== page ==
I’ve found the view from the top, at times exciting, exhilarating, sometimes terrifying, and, at other times, downright depressing. At the top of the tree we see how brain-washed people are by the media, health ‘care’ systems, institutionalized education and government diktat.
The ascent can be challenging, precarious, and, for some, rather scary, but unless you do it, despite everyone at the base of the tree calling you back down, you’ll never know how liberating the complete trust in yourself, and your family, can be. The most beautiful part is when you feel confident enough to reach to another, and give guidance along the branches..
I’ve often felt that parenting has stopped me taking risks; that I’m no longer the girl I used to be ~ the one who’d fly to a new country, on a one way ticket, with less than a tenner in her pocket, just ‘knowing’ everything would be ok.
My mom’s advice throughout life has been “Just jump, the angels will catch you”. And you know, I believed her! My mother was the perfect mother bird, guarding her nest at the top of the tree, knowing the right time to push her little chickadees out …“Fly”, she’d say.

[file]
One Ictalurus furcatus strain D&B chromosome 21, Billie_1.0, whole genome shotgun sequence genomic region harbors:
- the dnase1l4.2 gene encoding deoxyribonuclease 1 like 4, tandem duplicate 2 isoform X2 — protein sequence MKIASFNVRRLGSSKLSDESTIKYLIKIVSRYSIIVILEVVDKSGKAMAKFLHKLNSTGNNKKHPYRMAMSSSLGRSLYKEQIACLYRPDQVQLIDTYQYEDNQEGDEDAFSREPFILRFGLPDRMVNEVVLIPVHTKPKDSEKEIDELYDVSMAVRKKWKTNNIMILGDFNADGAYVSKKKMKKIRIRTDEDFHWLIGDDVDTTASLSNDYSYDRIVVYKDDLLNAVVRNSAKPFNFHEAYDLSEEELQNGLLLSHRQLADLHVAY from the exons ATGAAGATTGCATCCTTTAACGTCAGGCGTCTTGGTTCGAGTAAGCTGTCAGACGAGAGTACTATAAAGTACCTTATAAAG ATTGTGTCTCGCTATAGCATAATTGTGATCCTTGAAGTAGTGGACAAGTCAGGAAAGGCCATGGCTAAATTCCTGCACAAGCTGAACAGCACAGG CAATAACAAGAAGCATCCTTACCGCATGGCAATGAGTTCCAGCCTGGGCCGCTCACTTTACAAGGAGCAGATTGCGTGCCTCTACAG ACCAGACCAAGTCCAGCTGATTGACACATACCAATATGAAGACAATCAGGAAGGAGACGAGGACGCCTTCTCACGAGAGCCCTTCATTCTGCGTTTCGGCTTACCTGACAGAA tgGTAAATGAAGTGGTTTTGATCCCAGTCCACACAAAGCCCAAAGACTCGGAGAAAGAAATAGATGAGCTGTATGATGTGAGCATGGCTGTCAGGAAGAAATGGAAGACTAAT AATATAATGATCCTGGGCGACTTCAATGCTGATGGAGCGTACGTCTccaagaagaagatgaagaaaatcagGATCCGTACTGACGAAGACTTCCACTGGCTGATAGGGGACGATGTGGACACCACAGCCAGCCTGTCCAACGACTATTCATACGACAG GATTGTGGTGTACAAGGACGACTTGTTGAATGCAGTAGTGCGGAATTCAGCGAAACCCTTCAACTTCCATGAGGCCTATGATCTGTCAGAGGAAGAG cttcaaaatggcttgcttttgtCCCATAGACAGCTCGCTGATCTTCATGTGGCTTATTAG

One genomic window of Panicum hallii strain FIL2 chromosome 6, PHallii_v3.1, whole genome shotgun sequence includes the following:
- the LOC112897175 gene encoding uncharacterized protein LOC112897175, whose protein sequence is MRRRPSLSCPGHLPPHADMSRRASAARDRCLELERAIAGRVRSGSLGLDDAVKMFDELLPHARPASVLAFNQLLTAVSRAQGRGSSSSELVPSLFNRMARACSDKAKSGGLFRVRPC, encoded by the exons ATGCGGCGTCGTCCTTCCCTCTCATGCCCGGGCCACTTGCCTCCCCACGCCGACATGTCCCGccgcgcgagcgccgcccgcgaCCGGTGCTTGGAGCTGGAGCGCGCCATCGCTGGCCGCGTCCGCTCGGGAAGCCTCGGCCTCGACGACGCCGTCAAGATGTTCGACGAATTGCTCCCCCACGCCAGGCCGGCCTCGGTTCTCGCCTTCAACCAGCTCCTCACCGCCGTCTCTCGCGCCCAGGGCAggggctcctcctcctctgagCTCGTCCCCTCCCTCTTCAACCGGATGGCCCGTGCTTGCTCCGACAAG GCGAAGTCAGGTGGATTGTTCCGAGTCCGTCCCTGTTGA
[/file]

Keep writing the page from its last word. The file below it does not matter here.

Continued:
I often hear her voice in my head, and upon reflection, I realize I’m no less of a risk taker now than I ever was. My day to day choices are seen as risks, to modern culture, but to me, well, they’re just part of everyday life, like breathing. Stepping away from mainstream thinking is as big a risk as we’ll ever take. Personally, I think it’s a far greater risk not to step away.
Tree climbing is an interesting experience upon which to draw strength and belief in one’s self. It’s perfect that this happens in childhood.
It’s good and right that my girls have learnt to climb trees without me nearby wondering if they’ll fall down!
I don’t know if my magic pepperina tree is still standing, but I’d love to think another child spent time there, hearing the Divine Whisperer beckoning “climb higher, my friend, climb higher”…
Until our paths cross again, climb high!
With my best wishes, Veronika